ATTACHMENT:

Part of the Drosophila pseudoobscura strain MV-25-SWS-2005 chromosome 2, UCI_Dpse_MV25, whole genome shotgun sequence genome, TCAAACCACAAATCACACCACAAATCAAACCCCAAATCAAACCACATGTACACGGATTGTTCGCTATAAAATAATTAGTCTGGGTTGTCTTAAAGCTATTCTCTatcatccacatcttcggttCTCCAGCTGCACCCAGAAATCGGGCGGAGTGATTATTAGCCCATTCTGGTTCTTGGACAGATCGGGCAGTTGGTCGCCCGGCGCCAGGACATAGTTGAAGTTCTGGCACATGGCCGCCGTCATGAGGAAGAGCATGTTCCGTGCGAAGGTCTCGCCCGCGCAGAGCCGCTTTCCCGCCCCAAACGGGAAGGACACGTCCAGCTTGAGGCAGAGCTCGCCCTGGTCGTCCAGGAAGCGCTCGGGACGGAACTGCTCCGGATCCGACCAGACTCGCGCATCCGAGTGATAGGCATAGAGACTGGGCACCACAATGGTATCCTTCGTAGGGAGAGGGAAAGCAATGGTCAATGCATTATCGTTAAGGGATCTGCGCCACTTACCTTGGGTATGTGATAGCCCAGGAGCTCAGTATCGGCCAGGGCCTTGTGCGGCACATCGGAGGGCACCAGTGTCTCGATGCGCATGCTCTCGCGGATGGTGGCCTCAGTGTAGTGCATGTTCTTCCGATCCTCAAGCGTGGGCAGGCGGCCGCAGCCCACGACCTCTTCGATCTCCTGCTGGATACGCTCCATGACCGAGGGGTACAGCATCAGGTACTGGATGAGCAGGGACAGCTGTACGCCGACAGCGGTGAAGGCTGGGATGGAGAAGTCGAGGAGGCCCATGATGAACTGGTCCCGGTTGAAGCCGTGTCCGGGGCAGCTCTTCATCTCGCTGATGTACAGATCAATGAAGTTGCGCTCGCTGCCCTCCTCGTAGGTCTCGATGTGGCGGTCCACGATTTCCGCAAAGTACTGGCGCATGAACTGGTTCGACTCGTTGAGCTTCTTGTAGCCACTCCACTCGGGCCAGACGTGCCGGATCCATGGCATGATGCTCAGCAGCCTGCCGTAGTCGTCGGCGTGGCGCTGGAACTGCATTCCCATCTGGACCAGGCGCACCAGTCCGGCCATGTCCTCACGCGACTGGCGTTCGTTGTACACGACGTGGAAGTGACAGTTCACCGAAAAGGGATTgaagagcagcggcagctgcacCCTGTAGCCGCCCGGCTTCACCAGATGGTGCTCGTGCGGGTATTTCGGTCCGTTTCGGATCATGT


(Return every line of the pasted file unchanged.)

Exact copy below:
Part of the Drosophila pseudoobscura strain MV-25-SWS-2005 chromosome 2, UCI_Dpse_MV25, whole genome shotgun sequence genome, TCAAACCACAAATCACACCACAAATCAAACCCCAAATCAAACCACATGTACACGGATTGTTCGCTATAAAATAATTAGTCTGGGTTGTCTTAAAGCTATTCTCTatcatccacatcttcggttCTCCAGCTGCACCCAGAAATCGGGCGGAGTGATTATTAGCCCATTCTGGTTCTTGGACAGATCGGGCAGTTGGTCGCCCGGCGCCAGGACATAGTTGAAGTTCTGGCACATGGCCGCCGTCATGAGGAAGAGCATGTTCCGTGCGAAGGTCTCGCCCGCGCAGAGCCGCTTTCCCGCCCCAAACGGGAAGGACACGTCCAGCTTGAGGCAGAGCTCGCCCTGGTCGTCCAGGAAGCGCTCGGGACGGAACTGCTCCGGATCCGACCAGACTCGCGCATCCGAGTGATAGGCATAGAGACTGGGCACCACAATGGTATCCTTCGTAGGGAGAGGGAAAGCAATGGTCAATGCATTATCGTTAAGGGATCTGCGCCACTTACCTTGGGTATGTGATAGCCCAGGAGCTCAGTATCGGCCAGGGCCTTGTGCGGCACATCGGAGGGCACCAGTGTCTCGATGCGCATGCTCTCGCGGATGGTGGCCTCAGTGTAGTGCATGTTCTTCCGATCCTCAAGCGTGGGCAGGCGGCCGCAGCCCACGACCTCTTCGATCTCCTGCTGGATACGCTCCATGACCGAGGGGTACAGCATCAGGTACTGGATGAGCAGGGACAGCTGTACGCCGACAGCGGTGAAGGCTGGGATGGAGAAGTCGAGGAGGCCCATGATGAACTGGTCCCGGTTGAAGCCGTGTCCGGGGCAGCTCTTCATCTCGCTGATGTACAGATCAATGAAGTTGCGCTCGCTGCCCTCCTCGTAGGTCTCGATGTGGCGGTCCACGATTTCCGCAAAGTACTGGCGCATGAACTGGTTCGACTCGTTGAGCTTCTTGTAGCCACTCCACTCGGGCCAGACGTGCCGGATCCATGGCATGATGCTCAGCAGCCTGCCGTAGTCGTCGGCGTGGCGCTGGAACTGCATTCCCATCTGGACCAGGCGCACCAGTCCGGCCATGTCCTCACGCGACTGGCGTTCGTTGTACACGACGTGGAAGTGACAGTTCACCGAAAAGGGATTgaagagcagcggcagctgcacCCTGTAGCCGCCCGGCTTCACCAGATGGTGCTCGTGCGGGTATTTCGGTCCGTTTCGGATCATGT